The Indian police on Saturday arrested a top executive of a U.S.-based banking company in connection with an episode in late November in which the executive is alleged to have urinated on another passenger on an Air India flight from New York to New Delhi.
The executive, Shankar Mishra — who was recently fired from his job as a vice president of the Indian subsidiary of Wells Fargo — faces charges under several Indian laws, including sexual harassment, obscenity and insulting the modesty of a woman. He has been sent to judicial custody for 14 days, according to local media reports.
News of the episode, which became public after the airline filed a police complaint on Wednesday, has prompted outrage on Indian social media. The delay between the event and the complaint has also raised questions about how Air India handled the situation.
According to a statement from the victim, a 72-year-old woman whose name the police did not release, Mr. Mishra appeared to be drunk on the flight where it happened, in business class.
In a complaint written to the chairman of Air India on Nov. 27, the day after the flight arrived in New Delhi, the victim demanded the immediate arrest of Mr. Mishra upon landing. But against the victim’s wishes, the plane’s crew brought the passenger before her. He apologized and begged to be spared for the sake of his family.
“In my already distraught state, I was further disoriented by being made to confront and negotiate with the perpetrator of the horrific incident at close quarters,” she wrote in the statement to Air India’s chairman, which was included in the police complaint filed by the airline.
That was not the only issue she had with how the airline had handled the matter. She said that airline staff had refused to touch her urine-soaked shoes and bags, merely spraying them with disinfectant. They provided airline pajamas and socks to change into, she said, but initially refused her request for a different seat.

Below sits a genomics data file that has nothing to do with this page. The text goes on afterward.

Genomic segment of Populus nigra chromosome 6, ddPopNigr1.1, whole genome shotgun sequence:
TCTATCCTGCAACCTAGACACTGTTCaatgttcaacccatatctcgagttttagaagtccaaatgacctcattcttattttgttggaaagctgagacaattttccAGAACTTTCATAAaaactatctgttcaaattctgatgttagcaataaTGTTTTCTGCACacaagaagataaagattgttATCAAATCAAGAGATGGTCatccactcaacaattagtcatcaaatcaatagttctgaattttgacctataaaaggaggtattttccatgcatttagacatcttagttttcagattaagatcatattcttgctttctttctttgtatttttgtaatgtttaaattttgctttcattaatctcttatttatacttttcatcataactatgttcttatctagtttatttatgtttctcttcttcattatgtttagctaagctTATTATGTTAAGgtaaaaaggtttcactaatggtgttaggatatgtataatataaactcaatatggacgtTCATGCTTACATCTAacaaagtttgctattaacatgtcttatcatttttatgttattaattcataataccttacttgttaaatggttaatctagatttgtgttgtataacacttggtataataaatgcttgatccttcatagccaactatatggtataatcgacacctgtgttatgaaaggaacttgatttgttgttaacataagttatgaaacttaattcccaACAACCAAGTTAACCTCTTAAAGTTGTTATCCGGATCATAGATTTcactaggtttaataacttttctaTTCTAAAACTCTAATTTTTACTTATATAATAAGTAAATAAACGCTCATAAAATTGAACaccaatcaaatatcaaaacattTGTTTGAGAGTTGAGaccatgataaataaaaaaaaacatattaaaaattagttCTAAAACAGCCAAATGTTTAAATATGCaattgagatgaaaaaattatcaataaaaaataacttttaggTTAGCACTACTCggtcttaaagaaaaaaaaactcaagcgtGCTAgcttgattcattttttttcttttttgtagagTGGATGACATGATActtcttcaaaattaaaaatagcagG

After the flight landed, Mr. Mishra agreed to pay for the woman’s belongings to be dry-cleaned, according to a statement issued by his lawyers. They said a WhatsApp chat between the two showed that Mr. Mishra had her clothes and bags cleaned on Nov. 28 and delivered to her on Nov. 30.
According to the statement, her remaining grievance was with the airline, not Mr. Mishra. It is not clear why Air India waited weeks to file a complaint with the police.
The police in New Delhi, where the complaint was filed, said that Mr. Mishra’s home in Mumbai, India’s financial capital, was locked when officers arrived there on Friday in connection with the case. They said that his relatives had not been cooperating with investigators. Mr. Mishra was found and arrested in the southern state of Karnataka on Saturday.
A representative of Air India declined to comment past saying that the company was cooperating with law enforcement officials.
Late on Friday, Wells Fargo said in a statement that the company held its employees to the highest standards of professional and personal behavior, and that the person involved in the case had been fired.
Also on Friday, India’s top aviation regulatory body issued an advisory warning that airline companies needed to deal strictly with unruly passengers and to promptly file complaints with the aviation authorities, and that noncompliance would invite enforcement action.